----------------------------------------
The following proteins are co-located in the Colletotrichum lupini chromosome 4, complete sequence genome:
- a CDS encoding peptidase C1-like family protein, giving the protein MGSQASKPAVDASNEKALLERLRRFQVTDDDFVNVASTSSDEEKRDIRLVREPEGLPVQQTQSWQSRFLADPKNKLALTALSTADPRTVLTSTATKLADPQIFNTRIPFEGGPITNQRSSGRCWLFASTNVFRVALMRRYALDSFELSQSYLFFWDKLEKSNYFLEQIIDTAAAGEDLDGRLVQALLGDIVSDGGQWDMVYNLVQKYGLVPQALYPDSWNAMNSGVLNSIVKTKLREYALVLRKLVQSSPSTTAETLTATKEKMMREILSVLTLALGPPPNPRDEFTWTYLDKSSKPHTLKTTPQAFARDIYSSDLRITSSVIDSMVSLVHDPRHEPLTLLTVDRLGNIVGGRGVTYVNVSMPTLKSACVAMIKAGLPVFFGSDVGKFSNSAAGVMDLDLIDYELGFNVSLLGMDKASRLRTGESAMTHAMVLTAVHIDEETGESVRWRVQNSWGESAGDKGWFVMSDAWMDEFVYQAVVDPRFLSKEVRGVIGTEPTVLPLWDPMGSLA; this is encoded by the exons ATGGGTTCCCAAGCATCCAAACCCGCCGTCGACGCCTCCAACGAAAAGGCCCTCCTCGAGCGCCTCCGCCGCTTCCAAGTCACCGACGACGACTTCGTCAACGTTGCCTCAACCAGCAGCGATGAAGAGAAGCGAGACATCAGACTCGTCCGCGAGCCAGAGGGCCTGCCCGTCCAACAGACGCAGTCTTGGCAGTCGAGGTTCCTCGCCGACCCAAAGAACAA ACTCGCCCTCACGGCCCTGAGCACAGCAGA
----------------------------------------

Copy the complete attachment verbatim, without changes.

The following proteins are co-located in the Colletotrichum lupini chromosome 4, complete sequence genome:
- a CDS encoding peptidase C1-like family protein, giving the protein MGSQASKPAVDASNEKALLERLRRFQVTDDDFVNVASTSSDEEKRDIRLVREPEGLPVQQTQSWQSRFLADPKNKLALTALSTADPRTVLTSTATKLADPQIFNTRIPFEGGPITNQRSSGRCWLFASTNVFRVALMRRYALDSFELSQSYLFFWDKLEKSNYFLEQIIDTAAAGEDLDGRLVQALLGDIVSDGGQWDMVYNLVQKYGLVPQALYPDSWNAMNSGVLNSIVKTKLREYALVLRKLVQSSPSTTAETLTATKEKMMREILSVLTLALGPPPNPRDEFTWTYLDKSSKPHTLKTTPQAFARDIYSSDLRITSSVIDSMVSLVHDPRHEPLTLLTVDRLGNIVGGRGVTYVNVSMPTLKSACVAMIKAGLPVFFGSDVGKFSNSAAGVMDLDLIDYELGFNVSLLGMDKASRLRTGESAMTHAMVLTAVHIDEETGESVRWRVQNSWGESAGDKGWFVMSDAWMDEFVYQAVVDPRFLSKEVRGVIGTEPTVLPLWDPMGSLA; this is encoded by the exons ATGGGTTCCCAAGCATCCAAACCCGCCGTCGACGCCTCCAACGAAAAGGCCCTCCTCGAGCGCCTCCGCCGCTTCCAAGTCACCGACGACGACTTCGTCAACGTTGCCTCAACCAGCAGCGATGAAGAGAAGCGAGACATCAGACTCGTCCGCGAGCCAGAGGGCCTGCCCGTCCAACAGACGCAGTCTTGGCAGTCGAGGTTCCTCGCCGACCCAAAGAACAA ACTCGCCCTCACGGCCCTGAGCACAGCAGA